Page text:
It is believed that the resolution of the controversies surrounding the sale of the asset to Seplat would add about 480,000 barrels to Nigeria’s low oil production.

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Seplat reacts

Alluding to this, Seplat’s Director of External Affairs and Social Performance, Chioma Afe, described the development as a good step.

Afe, in an interview with The PUNCH on Thursday, noted that the energy firm was waiting for approvals to be finalised, especially with the regulators.

“What Exxon and NNPC announced is a step in the right direction and it is a positive outcome,” Age stated.

She told our correspondent that the company did not have the details of the agreement as of Thursday, saying she would not be able to speak to its significance.

“What I can speak to is what we can take from that statement, which is that it is a good step. This was one hurdle. We needed NNPC and ExxonMobil to come to the table to sign an agreement that we agreed to the divestment. Which is excellent,” she explained.

Afe disclosed that other things need to take place, including the regulatory approvals and final government stamp, saying“We are waiting on that”.

Speaking on the impact of the resolution, Afe said it would serve to grow the overall business of Seplat.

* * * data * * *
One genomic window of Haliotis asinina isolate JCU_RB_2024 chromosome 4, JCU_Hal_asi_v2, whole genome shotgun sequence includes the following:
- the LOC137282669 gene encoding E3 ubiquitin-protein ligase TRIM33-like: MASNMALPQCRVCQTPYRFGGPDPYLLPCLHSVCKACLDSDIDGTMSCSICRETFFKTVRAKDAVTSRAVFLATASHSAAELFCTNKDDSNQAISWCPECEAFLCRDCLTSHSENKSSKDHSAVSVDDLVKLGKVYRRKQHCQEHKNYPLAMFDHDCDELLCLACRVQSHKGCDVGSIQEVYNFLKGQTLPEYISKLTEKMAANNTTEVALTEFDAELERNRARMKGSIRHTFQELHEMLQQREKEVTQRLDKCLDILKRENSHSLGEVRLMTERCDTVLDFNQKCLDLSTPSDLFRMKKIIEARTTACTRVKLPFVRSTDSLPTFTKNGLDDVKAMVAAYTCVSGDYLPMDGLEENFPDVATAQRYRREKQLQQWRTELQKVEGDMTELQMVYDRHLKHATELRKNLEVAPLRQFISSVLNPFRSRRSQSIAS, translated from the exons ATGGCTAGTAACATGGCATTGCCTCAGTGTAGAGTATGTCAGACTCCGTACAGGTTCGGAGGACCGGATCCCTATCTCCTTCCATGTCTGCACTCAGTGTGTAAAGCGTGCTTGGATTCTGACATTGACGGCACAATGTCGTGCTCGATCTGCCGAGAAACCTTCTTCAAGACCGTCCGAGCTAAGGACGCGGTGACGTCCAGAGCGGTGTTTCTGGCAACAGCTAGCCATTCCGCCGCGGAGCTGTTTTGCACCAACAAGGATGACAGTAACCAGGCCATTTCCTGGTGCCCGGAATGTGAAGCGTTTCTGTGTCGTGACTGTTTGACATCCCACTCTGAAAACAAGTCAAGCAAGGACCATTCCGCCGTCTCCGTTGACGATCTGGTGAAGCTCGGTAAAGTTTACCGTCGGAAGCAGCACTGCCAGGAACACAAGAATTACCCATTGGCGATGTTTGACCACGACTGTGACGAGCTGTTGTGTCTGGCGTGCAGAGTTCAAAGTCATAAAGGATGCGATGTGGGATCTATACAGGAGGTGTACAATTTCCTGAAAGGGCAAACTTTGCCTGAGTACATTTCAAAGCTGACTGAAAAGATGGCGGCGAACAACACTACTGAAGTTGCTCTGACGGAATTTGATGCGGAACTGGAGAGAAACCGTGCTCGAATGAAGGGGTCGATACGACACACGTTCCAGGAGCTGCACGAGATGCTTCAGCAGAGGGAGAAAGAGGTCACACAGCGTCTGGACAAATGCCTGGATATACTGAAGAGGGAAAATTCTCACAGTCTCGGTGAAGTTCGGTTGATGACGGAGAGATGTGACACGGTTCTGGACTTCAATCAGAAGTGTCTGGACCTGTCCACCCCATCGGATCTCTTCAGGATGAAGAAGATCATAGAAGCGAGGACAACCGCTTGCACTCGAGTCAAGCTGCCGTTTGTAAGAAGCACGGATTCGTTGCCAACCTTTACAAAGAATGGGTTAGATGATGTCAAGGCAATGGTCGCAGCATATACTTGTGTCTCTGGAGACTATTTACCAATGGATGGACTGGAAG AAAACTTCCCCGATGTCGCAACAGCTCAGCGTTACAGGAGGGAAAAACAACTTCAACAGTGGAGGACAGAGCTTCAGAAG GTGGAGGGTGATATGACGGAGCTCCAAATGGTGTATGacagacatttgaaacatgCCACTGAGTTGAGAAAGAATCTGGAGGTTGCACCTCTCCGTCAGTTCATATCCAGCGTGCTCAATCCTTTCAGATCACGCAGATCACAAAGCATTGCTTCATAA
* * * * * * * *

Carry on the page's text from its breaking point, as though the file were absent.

On the nation’s economy, she said, “It will add to the number (of barrels) the country is seeking to be able to meet our OPEC number, that is more important; what it will contribute to the national number. It will contribute significantly to what the national output will be and that’s what we are very keen on”.

ExxonMobil has yet to reply to an inquiry sent by our correspondent as of press time.

The divestment deal between Seplat and ExxonMobil has been stalled for over two years.

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On July 12, 2022, The PUNCH reported that NNPC blocked ExxonMobil’s asset sale to Seplat.

The report stated that NNPC won a court decision temporarily blocking ExxonMobil Corporation from selling assets in Nigeria to Seplat Energy Plc.

A judge in Abuja had granted NNPC an “order of interim injunction” on July 6, 2022, barring Exxon “from completing any divestment” in a unit that ultimately operates four licenses in Nigeria.

The Lagos-based producer, Seplat, had agreed to acquire the United States oil major’s subsidiary for at least $1.28bn in February.

The report stated that NNPC wished to block the transaction and to take over the permits itself.

NNPC sued Mobil Producing Nigeria Unlimited on July 5, 2022, asking the Federal High Court either to order that a dispute had occurred between the parties over preemption rights or to order them to take the matter to arbitration.

Seplat, which was not party to the lawsuit, had said its deal with Exxon was “still valid” and the company “remains confident that the matter will be brought to a proper conclusion by the law.”

But with the announcement of NNPC on Thursday, the coast may be clear for the deal to be concluded.

The acquisition would give Seplat additional production of about 95,000 barrels of oil equivalent a day from shallow-water assets that Exxon operated in a joint venture with NNPC.

For more than a decade, international oil companies active in Nigeria have been offloading large parts of their portfolio across the country to domestic players, a trend that has recently accelerated.